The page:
Anne Akiko Meyers hatched the idea for her latest recording, titled, "Air, The Bach Album," after she purchased a rare violin, a 1697 Stradivarius called the "Molitor," for a then-record $3.6 million at an auction. Having already owned a prized Strad -- a 1730 instrument called the "Royal Spanish" -- she decided to do the next logical thing: feature both in a kind of duet with herself.
Thanks to modern recording techniques, Meyers is able to play both solo parts in Bach's Double Concerto, one using the "Molitor," recorded in London with the English Chamber Orchestra, and another on the "Royal Spanish," recorded in New York. For the rest of the album she focuses on solo literature: Bach's First and Second Violin Concertos and new arrangements of the "Air" from the Suite No. 3 and the Bach-Gounod "Ave Maria."
News stories about rare instruments, of course, hold a particular fascination amongst the general public – perhaps more than the music that is played on them. Meyers, a onetime child prodigy from Southern California, shrewdly realizes this fact. She has parlayed that into appearances on prime-time TV (Countdown With Keith Olbermann) and Major League Baseball (performing the National Anthem at a Mariner-Red Sox game).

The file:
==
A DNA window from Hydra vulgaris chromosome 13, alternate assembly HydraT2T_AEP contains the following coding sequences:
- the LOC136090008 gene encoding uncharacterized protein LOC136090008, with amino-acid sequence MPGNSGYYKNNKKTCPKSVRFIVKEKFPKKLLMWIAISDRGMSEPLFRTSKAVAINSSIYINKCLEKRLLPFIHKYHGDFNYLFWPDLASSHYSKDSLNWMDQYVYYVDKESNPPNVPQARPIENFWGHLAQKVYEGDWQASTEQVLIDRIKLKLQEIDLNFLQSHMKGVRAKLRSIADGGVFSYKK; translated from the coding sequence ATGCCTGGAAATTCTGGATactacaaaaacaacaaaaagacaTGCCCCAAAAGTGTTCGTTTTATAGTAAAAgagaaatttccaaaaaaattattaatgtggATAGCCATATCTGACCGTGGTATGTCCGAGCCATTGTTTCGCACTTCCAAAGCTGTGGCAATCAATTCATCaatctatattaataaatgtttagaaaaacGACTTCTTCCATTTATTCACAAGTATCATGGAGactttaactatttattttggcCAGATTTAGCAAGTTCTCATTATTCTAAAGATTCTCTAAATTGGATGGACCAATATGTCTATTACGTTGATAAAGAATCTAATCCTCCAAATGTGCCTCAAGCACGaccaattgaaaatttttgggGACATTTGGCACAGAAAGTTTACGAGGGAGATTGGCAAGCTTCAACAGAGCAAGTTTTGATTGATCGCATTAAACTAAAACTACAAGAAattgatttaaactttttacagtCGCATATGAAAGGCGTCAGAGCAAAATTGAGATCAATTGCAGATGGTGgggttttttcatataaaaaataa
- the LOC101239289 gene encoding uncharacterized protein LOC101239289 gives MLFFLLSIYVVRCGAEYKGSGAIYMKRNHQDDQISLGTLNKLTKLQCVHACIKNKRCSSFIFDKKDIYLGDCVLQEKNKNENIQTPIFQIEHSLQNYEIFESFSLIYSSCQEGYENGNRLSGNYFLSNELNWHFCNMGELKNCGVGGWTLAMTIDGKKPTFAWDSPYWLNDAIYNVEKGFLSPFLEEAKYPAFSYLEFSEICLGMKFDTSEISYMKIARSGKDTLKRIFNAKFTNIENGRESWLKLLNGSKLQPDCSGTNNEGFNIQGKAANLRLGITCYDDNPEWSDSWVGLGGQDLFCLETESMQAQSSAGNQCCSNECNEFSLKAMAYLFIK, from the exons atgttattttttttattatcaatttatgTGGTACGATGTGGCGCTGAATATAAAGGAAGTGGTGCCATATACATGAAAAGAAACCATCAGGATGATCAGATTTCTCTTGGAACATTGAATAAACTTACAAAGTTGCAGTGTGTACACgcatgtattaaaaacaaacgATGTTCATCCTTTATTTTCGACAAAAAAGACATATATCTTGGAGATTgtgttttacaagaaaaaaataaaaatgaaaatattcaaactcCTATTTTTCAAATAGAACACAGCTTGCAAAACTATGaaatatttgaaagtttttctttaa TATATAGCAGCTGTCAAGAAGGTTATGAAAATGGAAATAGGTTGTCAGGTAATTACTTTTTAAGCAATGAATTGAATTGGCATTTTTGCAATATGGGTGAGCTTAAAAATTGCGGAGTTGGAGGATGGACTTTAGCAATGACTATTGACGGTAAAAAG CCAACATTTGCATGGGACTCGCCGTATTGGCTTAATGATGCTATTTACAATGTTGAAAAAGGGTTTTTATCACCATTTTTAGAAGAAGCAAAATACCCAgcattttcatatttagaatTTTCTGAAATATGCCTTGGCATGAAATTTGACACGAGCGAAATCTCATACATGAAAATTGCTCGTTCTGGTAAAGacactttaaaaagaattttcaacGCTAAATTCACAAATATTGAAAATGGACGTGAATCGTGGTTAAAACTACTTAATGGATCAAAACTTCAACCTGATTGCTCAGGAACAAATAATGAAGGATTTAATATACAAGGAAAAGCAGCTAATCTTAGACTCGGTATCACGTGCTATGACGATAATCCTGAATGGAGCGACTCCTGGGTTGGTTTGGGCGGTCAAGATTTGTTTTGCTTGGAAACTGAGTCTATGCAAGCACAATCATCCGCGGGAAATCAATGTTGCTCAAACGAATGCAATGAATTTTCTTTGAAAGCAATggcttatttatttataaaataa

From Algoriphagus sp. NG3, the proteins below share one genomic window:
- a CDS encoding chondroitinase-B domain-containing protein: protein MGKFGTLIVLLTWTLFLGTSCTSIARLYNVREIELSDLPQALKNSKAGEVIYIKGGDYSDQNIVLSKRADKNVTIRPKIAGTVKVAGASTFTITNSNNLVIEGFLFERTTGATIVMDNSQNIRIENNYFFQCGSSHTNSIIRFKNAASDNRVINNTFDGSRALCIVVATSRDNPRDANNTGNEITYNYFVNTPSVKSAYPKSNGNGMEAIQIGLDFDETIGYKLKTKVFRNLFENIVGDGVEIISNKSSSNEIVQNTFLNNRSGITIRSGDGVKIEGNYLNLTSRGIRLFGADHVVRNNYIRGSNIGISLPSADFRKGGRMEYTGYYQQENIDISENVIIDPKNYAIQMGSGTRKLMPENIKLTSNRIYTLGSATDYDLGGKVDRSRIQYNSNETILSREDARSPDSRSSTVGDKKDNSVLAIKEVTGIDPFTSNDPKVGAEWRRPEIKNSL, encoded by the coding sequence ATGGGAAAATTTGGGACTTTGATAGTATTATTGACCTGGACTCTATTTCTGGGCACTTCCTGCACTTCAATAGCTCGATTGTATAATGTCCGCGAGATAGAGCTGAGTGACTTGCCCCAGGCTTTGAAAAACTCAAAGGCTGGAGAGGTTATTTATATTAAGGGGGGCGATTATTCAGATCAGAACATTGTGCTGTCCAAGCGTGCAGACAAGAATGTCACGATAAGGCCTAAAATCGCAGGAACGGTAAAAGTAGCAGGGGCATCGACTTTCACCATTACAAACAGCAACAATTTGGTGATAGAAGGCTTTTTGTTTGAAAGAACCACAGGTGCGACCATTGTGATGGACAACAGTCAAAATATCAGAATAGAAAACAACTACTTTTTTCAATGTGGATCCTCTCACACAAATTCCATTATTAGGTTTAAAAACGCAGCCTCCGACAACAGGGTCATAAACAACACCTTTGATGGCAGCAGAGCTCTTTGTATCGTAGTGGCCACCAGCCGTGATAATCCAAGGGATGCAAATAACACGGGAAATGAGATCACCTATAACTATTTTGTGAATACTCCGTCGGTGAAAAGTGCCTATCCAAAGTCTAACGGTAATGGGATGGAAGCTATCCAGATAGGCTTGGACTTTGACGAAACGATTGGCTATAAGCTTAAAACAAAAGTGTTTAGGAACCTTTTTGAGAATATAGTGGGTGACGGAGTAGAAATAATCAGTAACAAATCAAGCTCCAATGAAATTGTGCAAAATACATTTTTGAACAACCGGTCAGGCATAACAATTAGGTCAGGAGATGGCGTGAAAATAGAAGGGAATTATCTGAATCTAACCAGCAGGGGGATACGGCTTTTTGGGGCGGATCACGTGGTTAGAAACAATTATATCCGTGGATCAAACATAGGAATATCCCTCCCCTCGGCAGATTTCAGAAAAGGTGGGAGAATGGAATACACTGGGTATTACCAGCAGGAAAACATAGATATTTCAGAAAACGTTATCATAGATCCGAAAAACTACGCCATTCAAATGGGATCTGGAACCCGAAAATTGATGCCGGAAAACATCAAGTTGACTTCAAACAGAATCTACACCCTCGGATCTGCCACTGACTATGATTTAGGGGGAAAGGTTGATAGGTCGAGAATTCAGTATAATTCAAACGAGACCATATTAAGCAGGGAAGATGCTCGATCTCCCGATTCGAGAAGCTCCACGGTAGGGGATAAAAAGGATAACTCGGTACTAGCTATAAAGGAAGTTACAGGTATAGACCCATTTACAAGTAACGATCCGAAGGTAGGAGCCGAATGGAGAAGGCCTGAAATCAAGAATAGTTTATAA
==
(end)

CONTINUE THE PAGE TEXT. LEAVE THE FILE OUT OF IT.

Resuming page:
But the Double Concerto performance doesn't stand out here as a publicity stunt. Both Strads are from Bach's time but the "Royal Spanish" has a notably darker quality than the "Molitor." One can hear the variances in timbre between the two instruments, and Meyers delivers crisp, nuanced and tastefully ornamented readings of both. She is equally persuasive in the two solo concertos and if the vibrato-laced “Ave Maria” isn’t going to win any awards for historic authenticity, it is warmly felt nonetheless.
As a coda: Last week, the ever-busy Meyers gave birth to her second daughter, according to a message on her Twitter account, “just in time for Bach’s birthday."
Anne Akiko Meyers, violin
English Chamber Orchestra
Steven Mercurio, conductor
Available at Arkivmusic.com